Facebook doesn’t need to listen to your phone’s mic to snoop on you

Published on April 14, 2018

Facebook CEO Mark Zuckerberg ended up spending a total of ten hours of testimony before the U.S. Senate and the House earlier this week. According to numerous reports, Zuckerberg was able to produce only one straightforward, privacy-protective answer during the process. There was a point in the meeting when Senator Gary Peters went on to ask him if Facebook listens to users through their smartphone microphones. He further added to the question by asking whether the social media giant does it to collect information with which they create advertisements. However, Zuckerberg responded with a straight-up no. In other words, Facebook doesn’t need to listen to the users through the microphones because it doesn’t have to if they wish to access information. Even though Zuckerberg did not explicitly mention it, we all know now that the social media technology giant makes use of the most invasive yet invisible surveillance and analysis method to snoop on its users.


The company reportedly works toward accessing enough information about a user to produce uncanny advertisements at the same time. We have been suspicious about the social media giant listening to its users’ conversations for years now. The news has gone on to prompt statements of denial from Facebook leadership as well as former employees without question. Facebook ends up requesting microphone permissions to handle the video posts that they feel like as such.

However, they also put it to use to identify music and TV shows when they are ‘listening to’ the status feature as well. Further technical investigations have gone on to reveal that the Facebook application is not turning your smartphone’s mic into a product that they listen to as such. At a time like this, questions like – how does Facebook serve users with specific advertisements and what explains seeing these ads that you have recently searched for online? The social media technology giant makes use of the following listed tools to scour information about the product:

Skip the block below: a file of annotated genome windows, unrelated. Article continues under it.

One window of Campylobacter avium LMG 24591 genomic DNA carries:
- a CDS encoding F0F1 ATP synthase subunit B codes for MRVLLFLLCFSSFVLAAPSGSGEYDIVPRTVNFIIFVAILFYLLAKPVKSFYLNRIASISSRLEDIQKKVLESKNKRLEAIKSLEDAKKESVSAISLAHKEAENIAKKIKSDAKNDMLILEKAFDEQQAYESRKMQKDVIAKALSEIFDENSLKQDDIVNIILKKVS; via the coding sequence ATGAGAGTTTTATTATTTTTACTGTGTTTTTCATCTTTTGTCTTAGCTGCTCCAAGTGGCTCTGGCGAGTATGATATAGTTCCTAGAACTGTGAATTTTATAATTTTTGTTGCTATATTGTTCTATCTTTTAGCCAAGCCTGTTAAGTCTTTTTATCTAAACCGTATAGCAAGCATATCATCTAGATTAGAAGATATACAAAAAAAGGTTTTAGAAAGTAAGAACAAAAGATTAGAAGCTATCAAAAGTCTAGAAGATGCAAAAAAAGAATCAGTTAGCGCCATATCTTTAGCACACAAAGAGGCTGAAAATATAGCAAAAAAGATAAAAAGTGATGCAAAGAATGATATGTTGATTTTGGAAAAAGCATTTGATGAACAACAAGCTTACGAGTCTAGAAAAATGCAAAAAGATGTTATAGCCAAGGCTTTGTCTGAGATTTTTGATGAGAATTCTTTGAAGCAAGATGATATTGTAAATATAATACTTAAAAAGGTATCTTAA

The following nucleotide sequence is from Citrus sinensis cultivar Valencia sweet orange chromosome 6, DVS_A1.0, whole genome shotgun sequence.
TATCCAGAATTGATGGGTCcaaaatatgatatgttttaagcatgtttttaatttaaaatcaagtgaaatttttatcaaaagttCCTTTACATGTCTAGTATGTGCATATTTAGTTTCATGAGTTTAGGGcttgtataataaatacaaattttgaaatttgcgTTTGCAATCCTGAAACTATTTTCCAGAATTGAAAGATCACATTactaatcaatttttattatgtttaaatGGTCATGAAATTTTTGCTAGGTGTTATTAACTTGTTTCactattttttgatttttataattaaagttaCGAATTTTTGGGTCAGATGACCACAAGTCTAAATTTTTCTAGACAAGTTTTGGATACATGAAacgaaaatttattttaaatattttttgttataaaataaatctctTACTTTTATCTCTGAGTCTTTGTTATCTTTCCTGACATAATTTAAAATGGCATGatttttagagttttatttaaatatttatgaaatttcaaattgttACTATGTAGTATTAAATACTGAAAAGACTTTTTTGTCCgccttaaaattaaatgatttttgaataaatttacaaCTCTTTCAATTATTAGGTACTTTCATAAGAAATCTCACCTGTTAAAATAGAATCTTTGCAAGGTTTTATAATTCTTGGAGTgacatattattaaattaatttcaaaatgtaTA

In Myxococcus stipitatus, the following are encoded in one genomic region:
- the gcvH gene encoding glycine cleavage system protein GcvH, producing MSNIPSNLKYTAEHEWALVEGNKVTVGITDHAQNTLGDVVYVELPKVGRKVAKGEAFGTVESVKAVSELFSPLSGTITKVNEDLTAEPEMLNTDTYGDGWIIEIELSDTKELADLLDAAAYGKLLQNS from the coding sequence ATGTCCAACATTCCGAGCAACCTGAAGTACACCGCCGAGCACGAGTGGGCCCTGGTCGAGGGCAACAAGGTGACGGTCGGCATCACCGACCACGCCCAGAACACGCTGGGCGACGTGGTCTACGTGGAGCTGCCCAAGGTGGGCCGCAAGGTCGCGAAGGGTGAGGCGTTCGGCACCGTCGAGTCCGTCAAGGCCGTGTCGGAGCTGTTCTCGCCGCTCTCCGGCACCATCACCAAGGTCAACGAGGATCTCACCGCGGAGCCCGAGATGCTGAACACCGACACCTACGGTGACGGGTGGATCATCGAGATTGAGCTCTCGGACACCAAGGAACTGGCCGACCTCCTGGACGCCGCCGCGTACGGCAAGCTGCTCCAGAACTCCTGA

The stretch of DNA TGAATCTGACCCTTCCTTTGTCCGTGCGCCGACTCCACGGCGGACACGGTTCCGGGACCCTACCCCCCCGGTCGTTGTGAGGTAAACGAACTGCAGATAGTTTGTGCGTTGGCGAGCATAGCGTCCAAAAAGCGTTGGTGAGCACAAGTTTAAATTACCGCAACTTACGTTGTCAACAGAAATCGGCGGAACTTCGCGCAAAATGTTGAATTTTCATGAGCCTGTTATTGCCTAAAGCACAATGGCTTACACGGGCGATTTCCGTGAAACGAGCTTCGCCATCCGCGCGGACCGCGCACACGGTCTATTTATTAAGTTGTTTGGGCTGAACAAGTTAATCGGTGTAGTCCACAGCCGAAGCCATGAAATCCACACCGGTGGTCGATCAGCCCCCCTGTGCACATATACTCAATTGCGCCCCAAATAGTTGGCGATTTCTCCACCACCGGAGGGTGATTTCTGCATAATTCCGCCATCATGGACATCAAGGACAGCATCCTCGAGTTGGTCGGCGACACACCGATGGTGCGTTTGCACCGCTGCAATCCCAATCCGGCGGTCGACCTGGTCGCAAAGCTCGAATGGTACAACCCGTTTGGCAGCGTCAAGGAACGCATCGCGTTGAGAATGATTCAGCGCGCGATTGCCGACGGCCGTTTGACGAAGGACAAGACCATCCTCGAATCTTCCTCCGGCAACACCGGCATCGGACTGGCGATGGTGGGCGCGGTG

• The company ends up tracking the users’ interest through their ‘Like’ button across the web. Whether you are logged into the account or not, Facebook knows what you are liking and disliking.
  • The social media technology giant ends up maintaining shadow profiles on users who don’t necessarily use Facebook.
  • The company goes on to log phone calls and text messages of the Android users.
  • Facebook ends up absorbing unique phone identifiers through in-app advertising in association with one’s identity across the different devices that are put to use.
  • The smartphone ends up tracking one’s location and serves advertisements on the basis of where a specific individual is, where they live and where they work.
  • Facebook reportedly goes on to track all the in-store purchases that remotely link to advertisements that are seen online with the purchases that are made offline.
  • The company ends up watching all the things that one writes on but don’t necessarily posts to track the self-censorship aspect of the company.
  • The company links most of the purchases to Messenger accounts that allow sellers to send confirmation messages without having to wait for the user permission.
  • According to an online report, the company has reportedly purchased and advertised a VPN to track what users are doing on other applications and crush competition.
  • The Facebook app ends up manipulating one’s Newsfeed to see if they can make you happy or sad.

The pointers mentioned above are only the beginning of all the aspects that Facebook uses to track information about users. Therefore, it doesn’t take time for them to understand what kind of advertisements will suit best.

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